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The NCAA's mission, in its purest form, is admirable.
It's just the hypocritical, arbitrary, outdated way the NCAA tries to accomplish its mission that's counterproductive and asinine.
Surely by now you've heard about what happened to Oklahoma State's Dez Bryant, the talented wide receiver who was suspended for the rest of this season for lying to the NCAA about visiting with former NFL star Deion Sanders.
In a rare NCAA move, college's governing body actually handed out a swift, harsh punishment. But in an all-too-common NCAA move, they overreacted and got it wrong.
Consequences and justice are two different things. Unless there's a smoking gun we don't know about, the NCAA's decision to suspend Bryant didn't make a lick of sense, neither did their explanation. The appropriate punishment for Bryant would have been a multiple-game suspension. Put that in perspective by looking atwith some recent infractions committed by college athletes. Oregon suspended LeGarrette Blount, presumably for the season, for punching another player in the face and going after belligerent fans in the crowd. The NCAA ruled Oklahoma players Rhett Bomar and J.D Quinn ineligible for a year after they knowingly took money for summer work they didn't do.
Was Bryant's lie more serious than any of those offenses? Was anyone endangered or given a competitive advantage?
Put yourself in Bryant's shoes. One of the greatest defensive backs in NFL history wants to meet with you. You, as an aspiring professional football player, are dying to ask him what the NFL is like and what you should expect. You also want to peek inside his world and see how "Prime Time" really lives. You hang out with him and the next thing you know, NCAA investigators are asking you questions.
So what do you do? You remember the NCAA's rulebook is as long as a Tolstoy novel. You don't think you did anything wrong, but you don't really know for sure. You don't have the OSU compliance department on speed dial, so you panic. You lie. You lie because you want to keep playing. You lie because you don't want to disappoint your teammates and your university. It's lying out of fear versus lying out of malice.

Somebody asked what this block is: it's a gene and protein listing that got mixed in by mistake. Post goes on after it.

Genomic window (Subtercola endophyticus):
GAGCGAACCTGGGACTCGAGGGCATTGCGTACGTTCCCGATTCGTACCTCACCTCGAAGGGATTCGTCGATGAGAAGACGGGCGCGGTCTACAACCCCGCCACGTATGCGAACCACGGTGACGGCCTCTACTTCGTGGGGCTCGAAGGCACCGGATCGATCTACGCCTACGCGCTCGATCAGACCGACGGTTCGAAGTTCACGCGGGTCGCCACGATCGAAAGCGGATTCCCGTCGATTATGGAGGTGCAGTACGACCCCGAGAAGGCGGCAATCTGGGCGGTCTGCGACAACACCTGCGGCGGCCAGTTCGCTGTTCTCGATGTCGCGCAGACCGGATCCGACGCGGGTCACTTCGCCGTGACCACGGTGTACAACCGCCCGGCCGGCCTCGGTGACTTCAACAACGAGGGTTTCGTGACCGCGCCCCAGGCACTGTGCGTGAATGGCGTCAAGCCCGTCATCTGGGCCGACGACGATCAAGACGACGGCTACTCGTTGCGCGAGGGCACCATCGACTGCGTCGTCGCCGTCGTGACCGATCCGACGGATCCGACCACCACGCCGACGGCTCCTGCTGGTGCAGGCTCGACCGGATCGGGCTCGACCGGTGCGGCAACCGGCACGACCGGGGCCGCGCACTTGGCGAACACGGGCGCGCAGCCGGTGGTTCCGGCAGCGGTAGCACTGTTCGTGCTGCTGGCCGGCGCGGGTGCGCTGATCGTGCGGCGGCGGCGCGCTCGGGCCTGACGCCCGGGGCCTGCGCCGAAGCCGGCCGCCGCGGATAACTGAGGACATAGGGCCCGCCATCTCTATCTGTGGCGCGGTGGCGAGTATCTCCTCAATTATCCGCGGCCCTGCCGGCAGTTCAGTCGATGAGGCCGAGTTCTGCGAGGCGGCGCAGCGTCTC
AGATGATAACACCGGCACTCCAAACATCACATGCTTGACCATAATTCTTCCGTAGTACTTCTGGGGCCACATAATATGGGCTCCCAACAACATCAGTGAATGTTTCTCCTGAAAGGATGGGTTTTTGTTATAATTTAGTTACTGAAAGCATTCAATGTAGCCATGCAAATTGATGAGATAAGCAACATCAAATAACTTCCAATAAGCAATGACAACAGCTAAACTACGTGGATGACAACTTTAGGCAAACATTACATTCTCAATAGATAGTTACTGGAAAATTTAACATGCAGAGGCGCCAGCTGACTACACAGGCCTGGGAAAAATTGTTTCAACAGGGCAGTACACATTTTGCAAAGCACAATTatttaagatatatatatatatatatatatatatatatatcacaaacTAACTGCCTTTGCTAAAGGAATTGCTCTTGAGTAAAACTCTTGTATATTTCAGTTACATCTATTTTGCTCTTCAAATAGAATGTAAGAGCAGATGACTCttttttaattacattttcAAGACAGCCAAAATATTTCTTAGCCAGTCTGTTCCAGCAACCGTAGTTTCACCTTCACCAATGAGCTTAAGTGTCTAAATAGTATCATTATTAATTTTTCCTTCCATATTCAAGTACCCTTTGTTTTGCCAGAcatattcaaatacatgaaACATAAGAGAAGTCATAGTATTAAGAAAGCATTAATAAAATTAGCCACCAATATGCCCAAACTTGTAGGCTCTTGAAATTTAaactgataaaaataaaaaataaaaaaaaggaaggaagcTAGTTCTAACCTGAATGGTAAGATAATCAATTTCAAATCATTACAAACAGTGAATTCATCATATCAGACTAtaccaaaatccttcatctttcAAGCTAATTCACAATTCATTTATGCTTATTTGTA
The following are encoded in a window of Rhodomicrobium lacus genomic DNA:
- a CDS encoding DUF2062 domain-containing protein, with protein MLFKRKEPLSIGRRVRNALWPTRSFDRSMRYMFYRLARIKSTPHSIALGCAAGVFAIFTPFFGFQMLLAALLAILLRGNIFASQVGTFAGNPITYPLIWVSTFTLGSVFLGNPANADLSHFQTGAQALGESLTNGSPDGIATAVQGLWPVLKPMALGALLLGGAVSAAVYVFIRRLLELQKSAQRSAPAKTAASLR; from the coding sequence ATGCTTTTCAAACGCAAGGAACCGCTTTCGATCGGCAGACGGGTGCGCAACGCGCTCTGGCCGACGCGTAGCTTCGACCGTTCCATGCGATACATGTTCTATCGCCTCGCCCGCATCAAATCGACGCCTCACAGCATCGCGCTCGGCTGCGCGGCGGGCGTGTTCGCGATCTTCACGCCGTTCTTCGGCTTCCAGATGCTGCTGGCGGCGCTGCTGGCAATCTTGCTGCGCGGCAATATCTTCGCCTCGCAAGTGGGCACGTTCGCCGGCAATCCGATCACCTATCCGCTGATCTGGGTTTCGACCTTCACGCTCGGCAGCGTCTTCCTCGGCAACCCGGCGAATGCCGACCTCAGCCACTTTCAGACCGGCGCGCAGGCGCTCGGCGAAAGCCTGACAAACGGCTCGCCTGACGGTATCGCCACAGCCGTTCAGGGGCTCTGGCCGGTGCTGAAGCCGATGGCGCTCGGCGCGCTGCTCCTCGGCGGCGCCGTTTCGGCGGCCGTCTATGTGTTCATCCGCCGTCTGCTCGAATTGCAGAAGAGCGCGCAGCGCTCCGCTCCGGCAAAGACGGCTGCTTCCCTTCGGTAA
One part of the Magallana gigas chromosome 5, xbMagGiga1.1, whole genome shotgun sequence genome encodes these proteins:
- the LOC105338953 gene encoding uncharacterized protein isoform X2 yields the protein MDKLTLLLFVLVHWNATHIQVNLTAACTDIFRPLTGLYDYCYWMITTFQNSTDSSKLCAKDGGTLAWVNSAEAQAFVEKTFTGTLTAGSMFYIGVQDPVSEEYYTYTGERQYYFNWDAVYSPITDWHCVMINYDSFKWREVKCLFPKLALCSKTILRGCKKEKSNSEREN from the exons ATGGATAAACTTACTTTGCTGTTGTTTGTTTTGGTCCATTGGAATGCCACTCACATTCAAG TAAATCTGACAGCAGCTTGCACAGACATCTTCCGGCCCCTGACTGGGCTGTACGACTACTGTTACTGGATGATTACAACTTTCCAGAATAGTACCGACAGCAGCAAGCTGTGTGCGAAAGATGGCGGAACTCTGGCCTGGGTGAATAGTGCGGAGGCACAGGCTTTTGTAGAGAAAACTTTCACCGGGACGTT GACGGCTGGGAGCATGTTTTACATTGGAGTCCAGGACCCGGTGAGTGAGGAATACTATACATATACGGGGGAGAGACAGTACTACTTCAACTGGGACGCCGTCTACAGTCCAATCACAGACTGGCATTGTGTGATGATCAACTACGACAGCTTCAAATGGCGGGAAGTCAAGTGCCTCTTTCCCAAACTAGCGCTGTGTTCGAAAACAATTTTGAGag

Should that cost you the rest of your season?
"I made a mistake; I wish I hadn't," Bryant told ESPNDallas.com in a video interview.
I get that panic isn't a good excuse for lying to the authorities, but as far as anyone knows, that was Bryant's only wrongdoing. It turns out his meeting with Sanders wasn't an NCAA violation, so Bryant was punished over a rule he never broke.
It's been theorized that the NCAA made an example out of Bryant to prevent other athletes from lying to NCAA investigators, but the Bryant decision seems more about ego than deterrence.
For most college football players missing even one game is excruciating, so if Bryant were told to sit out four to six games, that would have been enough of a warning shot to other college players.
But don't think the NCAA is immune to the criticism it has received for how it handles major violations committed by major programs. At this rate, the NCAA won't punish USC for the Reggie Bush and O.J. Mayo scandals until both athletes are eligible for AARP -- assuming, of course, USC is ever punished at all. Despite the fact that there's a paper trail from here to Nova Scotia that suggests USC was in the wrong, the NCAA is "still investigating."
It's decisions like the one in the Bryant case that not only make college sports a complete turnoff, but also make anyone unable to trust that the NCAA is operating in the best interest of its athletes. Suspending Bryant doesn't do anything but give college football fans one less Heisman Trophy candidate to watch. It's not like his powwow with Sanders gave the Cowboys any advantage. Bryant didn't gain anything financially, so how exactly was justice served?
The junior hasn't officially announced he's going to the NFL and is currently appealing to the Student-Athlete Reinstatement Committee for reinstatement, but if you're him, why even bother?
Bryant, who had 19 touchdowns and 1,480 receiving yards last season, is expected to be a top-10 pick in the NFL draft. Considering how thoughtlessly the NCAA ruled, why would he ever want to put himself under their twisted jurisdiction again?
Bryant's suspension definitely sent a message about the NCAA, and that's that self-righteousness is more important than justice.Jemele Hill can be reached at firstname.lastname@example.org